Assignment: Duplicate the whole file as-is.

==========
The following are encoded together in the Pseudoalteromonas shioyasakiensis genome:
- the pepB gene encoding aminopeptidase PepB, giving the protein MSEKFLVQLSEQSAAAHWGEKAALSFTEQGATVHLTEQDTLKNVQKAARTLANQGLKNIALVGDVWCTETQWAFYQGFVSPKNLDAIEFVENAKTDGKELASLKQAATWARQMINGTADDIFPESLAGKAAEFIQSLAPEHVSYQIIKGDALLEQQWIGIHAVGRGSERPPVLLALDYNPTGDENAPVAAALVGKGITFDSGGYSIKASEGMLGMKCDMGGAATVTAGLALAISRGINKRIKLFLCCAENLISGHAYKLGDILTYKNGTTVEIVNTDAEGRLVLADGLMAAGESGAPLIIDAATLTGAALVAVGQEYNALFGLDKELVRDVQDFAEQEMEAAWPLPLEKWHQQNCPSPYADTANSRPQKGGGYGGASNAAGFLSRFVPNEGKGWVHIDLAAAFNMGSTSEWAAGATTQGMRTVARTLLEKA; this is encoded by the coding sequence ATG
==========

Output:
The following are encoded together in the Pseudoalteromonas shioyasakiensis genome:
- the pepB gene encoding aminopeptidase PepB, giving the protein MSEKFLVQLSEQSAAAHWGEKAALSFTEQGATVHLTEQDTLKNVQKAARTLANQGLKNIALVGDVWCTETQWAFYQGFVSPKNLDAIEFVENAKTDGKELASLKQAATWARQMINGTADDIFPESLAGKAAEFIQSLAPEHVSYQIIKGDALLEQQWIGIHAVGRGSERPPVLLALDYNPTGDENAPVAAALVGKGITFDSGGYSIKASEGMLGMKCDMGGAATVTAGLALAISRGINKRIKLFLCCAENLISGHAYKLGDILTYKNGTTVEIVNTDAEGRLVLADGLMAAGESGAPLIIDAATLTGAALVAVGQEYNALFGLDKELVRDVQDFAEQEMEAAWPLPLEKWHQQNCPSPYADTANSRPQKGGGYGGASNAAGFLSRFVPNEGKGWVHIDLAAAFNMGSTSEWAAGATTQGMRTVARTLLEKA; this is encoded by the coding sequence ATG